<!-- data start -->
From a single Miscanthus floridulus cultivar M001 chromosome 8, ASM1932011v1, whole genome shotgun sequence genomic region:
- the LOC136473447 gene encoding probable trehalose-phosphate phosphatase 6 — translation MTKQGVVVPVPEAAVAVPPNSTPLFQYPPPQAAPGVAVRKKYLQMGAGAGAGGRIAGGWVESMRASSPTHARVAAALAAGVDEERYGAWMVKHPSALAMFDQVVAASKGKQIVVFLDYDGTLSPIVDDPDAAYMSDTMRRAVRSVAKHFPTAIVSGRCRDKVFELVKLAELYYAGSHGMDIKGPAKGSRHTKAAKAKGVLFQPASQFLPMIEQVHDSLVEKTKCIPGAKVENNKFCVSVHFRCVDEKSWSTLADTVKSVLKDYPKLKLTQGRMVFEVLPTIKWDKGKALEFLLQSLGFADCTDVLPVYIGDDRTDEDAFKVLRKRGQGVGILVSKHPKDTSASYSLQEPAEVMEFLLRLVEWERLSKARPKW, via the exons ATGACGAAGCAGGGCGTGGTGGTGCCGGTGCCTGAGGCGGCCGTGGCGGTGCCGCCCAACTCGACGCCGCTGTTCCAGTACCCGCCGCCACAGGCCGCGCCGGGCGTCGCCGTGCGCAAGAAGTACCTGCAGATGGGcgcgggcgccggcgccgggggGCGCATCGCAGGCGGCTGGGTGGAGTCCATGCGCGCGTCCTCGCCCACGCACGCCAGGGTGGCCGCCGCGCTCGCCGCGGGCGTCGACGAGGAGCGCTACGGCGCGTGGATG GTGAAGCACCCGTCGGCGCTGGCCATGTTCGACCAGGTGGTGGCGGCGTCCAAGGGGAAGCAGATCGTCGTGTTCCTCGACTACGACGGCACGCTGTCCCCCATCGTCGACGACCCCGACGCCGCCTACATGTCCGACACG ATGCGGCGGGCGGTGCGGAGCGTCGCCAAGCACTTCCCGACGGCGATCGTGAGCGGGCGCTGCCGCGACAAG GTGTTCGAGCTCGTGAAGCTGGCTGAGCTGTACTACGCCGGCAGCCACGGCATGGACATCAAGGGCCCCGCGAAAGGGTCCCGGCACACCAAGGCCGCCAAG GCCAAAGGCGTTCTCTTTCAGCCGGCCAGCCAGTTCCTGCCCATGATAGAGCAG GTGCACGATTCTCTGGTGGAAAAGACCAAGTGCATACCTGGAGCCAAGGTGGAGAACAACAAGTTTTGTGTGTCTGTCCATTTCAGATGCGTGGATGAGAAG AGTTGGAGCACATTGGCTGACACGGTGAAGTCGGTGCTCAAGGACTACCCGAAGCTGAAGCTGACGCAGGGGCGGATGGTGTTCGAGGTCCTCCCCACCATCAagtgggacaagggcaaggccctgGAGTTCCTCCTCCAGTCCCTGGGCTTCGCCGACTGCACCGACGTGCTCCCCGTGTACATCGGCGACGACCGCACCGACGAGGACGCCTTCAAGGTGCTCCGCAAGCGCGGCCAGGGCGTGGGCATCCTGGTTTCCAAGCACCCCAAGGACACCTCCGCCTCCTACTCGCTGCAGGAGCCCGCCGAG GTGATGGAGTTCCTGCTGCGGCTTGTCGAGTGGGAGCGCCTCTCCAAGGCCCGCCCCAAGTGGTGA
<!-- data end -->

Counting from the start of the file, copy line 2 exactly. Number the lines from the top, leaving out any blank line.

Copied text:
- the LOC136473447 gene encoding probable trehalose-phosphate phosphatase 6 — translation MTKQGVVVPVPEAAVAVPPNSTPLFQYPPPQAAPGVAVRKKYLQMGAGAGAGGRIAGGWVESMRASSPTHARVAAALAAGVDEERYGAWMVKHPSALAMFDQVVAASKGKQIVVFLDYDGTLSPIVDDPDAAYMSDTMRRAVRSVAKHFPTAIVSGRCRDKVFELVKLAELYYAGSHGMDIKGPAKGSRHTKAAKAKGVLFQPASQFLPMIEQVHDSLVEKTKCIPGAKVENNKFCVSVHFRCVDEKSWSTLADTVKSVLKDYPKLKLTQGRMVFEVLPTIKWDKGKALEFLLQSLGFADCTDVLPVYIGDDRTDEDAFKVLRKRGQGVGILVSKHPKDTSASYSLQEPAEVMEFLLRLVEWERLSKARPKW, via the exons ATGACGAAGCAGGGCGTGGTGGTGCCGGTGCCTGAGGCGGCCGTGGCGGTGCCGCCCAACTCGACGCCGCTGTTCCAGTACCCGCCGCCACAGGCCGCGCCGGGCGTCGCCGTGCGCAAGAAGTACCTGCAGATGGGcgcgggcgccggcgccgggggGCGCATCGCAGGCGGCTGGGTGGAGTCCATGCGCGCGTCCTCGCCCACGCACGCCAGGGTGGCCGCCGCGCTCGCCGCGGGCGTCGACGAGGAGCGCTACGGCGCGTGGATG GTGAAGCACCCGTCGGCGCTGGCCATGTTCGACCAGGTGGTGGCGGCGTCCAAGGGGAAGCAGATCGTCGTGTTCCTCGACTACGACGGCACGCTGTCCCCCATCGTCGACGACCCCGACGCCGCCTACATGTCCGACACG ATGCGGCGGGCGGTGCGGAGCGTCGCCAAGCACTTCCCGACGGCGATCGTGAGCGGGCGCTGCCGCGACAAG GTGTTCGAGCTCGTGAAGCTGGCTGAGCTGTACTACGCCGGCAGCCACGGCATGGACATCAAGGGCCCCGCGAAAGGGTCCCGGCACACCAAGGCCGCCAAG GCCAAAGGCGTTCTCTTTCAGCCGGCCAGCCAGTTCCTGCCCATGATAGAGCAG GTGCACGATTCTCTGGTGGAAAAGACCAAGTGCATACCTGGAGCCAAGGTGGAGAACAACAAGTTTTGTGTGTCTGTCCATTTCAGATGCGTGGATGAGAAG AGTTGGAGCACATTGGCTGACACGGTGAAGTCGGTGCTCAAGGACTACCCGAAGCTGAAGCTGACGCAGGGGCGGATGGTGTTCGAGGTCCTCCCCACCATCAagtgggacaagggcaaggccctgGAGTTCCTCCTCCAGTCCCTGGGCTTCGCCGACTGCACCGACGTGCTCCCCGTGTACATCGGCGACGACCGCACCGACGAGGACGCCTTCAAGGTGCTCCGCAAGCGCGGCCAGGGCGTGGGCATCCTGGTTTCCAAGCACCCCAAGGACACCTCCGCCTCCTACTCGCTGCAGGAGCCCGCCGAG GTGATGGAGTTCCTGCTGCGGCTTGTCGAGTGGGAGCGCCTCTCCAAGGCCCGCCCCAAGTGGTGA